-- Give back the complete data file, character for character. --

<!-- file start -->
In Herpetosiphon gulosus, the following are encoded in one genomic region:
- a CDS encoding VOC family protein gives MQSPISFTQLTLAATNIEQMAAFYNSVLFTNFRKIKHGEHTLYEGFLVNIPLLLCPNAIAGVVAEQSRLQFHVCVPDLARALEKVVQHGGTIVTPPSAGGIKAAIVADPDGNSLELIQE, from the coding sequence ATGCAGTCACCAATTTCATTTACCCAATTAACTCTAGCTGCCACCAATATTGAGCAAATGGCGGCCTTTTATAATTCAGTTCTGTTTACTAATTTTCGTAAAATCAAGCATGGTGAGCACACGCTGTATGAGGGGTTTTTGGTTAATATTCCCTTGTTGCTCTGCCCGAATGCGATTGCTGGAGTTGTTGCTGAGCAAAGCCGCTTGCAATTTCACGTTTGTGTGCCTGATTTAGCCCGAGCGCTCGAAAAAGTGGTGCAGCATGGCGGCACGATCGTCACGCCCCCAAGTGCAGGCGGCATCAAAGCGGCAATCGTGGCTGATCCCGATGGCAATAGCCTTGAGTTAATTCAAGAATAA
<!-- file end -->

In Herpetosiphon gulosus, the following are encoded in one genomic region:
- a CDS encoding VOC family protein gives MQSPISFTQLTLAATNIEQMAAFYNSVLFTNFRKIKHGEHTLYEGFLVNIPLLLCPNAIAGVVAEQSRLQFHVCVPDLARALEKVVQHGGTIVTPPSAGGIKAAIVADPDGNSLELIQE, from the coding sequence ATGCAGTCACCAATTTCATTTACCCAATTAACTCTAGCTGCCACCAATATTGAGCAAATGGCGGCCTTTTATAATTCAGTTCTGTTTACTAATTTTCGTAAAATCAAGCATGGTGAGCACACGCTGTATGAGGGGTTTTTGGTTAATATTCCCTTGTTGCTCTGCCCGAATGCGATTGCTGGAGTTGTTGCTGAGCAAAGCCGCTTGCAATTTCACGTTTGTGTGCCTGATTTAGCCCGAGCGCTCGAAAAAGTGGTGCAGCATGGCGGCACGATCGTCACGCCCCCAAGTGCAGGCGGCATCAAAGCGGCAATCGTGGCTGATCCCGATGGCAATAGCCTTGAGTTAATTCAAGAATAA